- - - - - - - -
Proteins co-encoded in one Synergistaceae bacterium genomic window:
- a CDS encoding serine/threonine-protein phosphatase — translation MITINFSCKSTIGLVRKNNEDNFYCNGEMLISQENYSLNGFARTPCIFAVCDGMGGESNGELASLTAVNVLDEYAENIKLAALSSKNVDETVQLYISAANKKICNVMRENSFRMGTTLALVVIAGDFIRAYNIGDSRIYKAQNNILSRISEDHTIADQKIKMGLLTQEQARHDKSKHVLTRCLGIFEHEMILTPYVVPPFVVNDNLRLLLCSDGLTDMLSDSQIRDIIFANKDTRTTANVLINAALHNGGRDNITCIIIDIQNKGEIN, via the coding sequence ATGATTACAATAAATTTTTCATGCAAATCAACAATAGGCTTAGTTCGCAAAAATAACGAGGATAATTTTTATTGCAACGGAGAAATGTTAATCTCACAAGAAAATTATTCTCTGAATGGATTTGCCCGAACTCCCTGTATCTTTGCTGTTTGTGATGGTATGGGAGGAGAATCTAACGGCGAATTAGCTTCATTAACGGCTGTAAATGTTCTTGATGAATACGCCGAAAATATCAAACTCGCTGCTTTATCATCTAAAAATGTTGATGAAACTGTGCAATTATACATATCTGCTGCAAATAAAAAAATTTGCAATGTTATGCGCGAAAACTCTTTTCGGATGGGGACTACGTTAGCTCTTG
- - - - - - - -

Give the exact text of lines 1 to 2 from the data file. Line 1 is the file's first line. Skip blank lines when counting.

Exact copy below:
Proteins co-encoded in one Synergistaceae bacterium genomic window:
- a CDS encoding serine/threonine-protein phosphatase — translation MITINFSCKSTIGLVRKNNEDNFYCNGEMLISQENYSLNGFARTPCIFAVCDGMGGESNGELASLTAVNVLDEYAENIKLAALSSKNVDETVQLYISAANKKICNVMRENSFRMGTTLALVVIAGDFIRAYNIGDSRIYKAQNNILSRISEDHTIADQKIKMGLLTQEQARHDKSKHVLTRCLGIFEHEMILTPYVVPPFVVNDNLRLLLCSDGLTDMLSDSQIRDIIFANKDTRTTANVLINAALHNGGRDNITCIIIDIQNKGEIN, via the coding sequence ATGATTACAATAAATTTTTCATGCAAATCAACAATAGGCTTAGTTCGCAAAAATAACGAGGATAATTTTTATTGCAACGGAGAAATGTTAATCTCACAAGAAAATTATTCTCTGAATGGATTTGCCCGAACTCCCTGTATCTTTGCTGTTTGTGATGGTATGGGAGGAGAATCTAACGGCGAATTAGCTTCATTAACGGCTGTAAATGTTCTTGATGAATACGCCGAAAATATCAAACTCGCTGCTTTATCATCTAAAAATGTTGATGAAACTGTGCAATTATACATATCTGCTGCAAATAAAAAAATTTGCAATGTTATGCGCGAAAACTCTTTTCGGATGGGGACTACGTTAGCTCTTG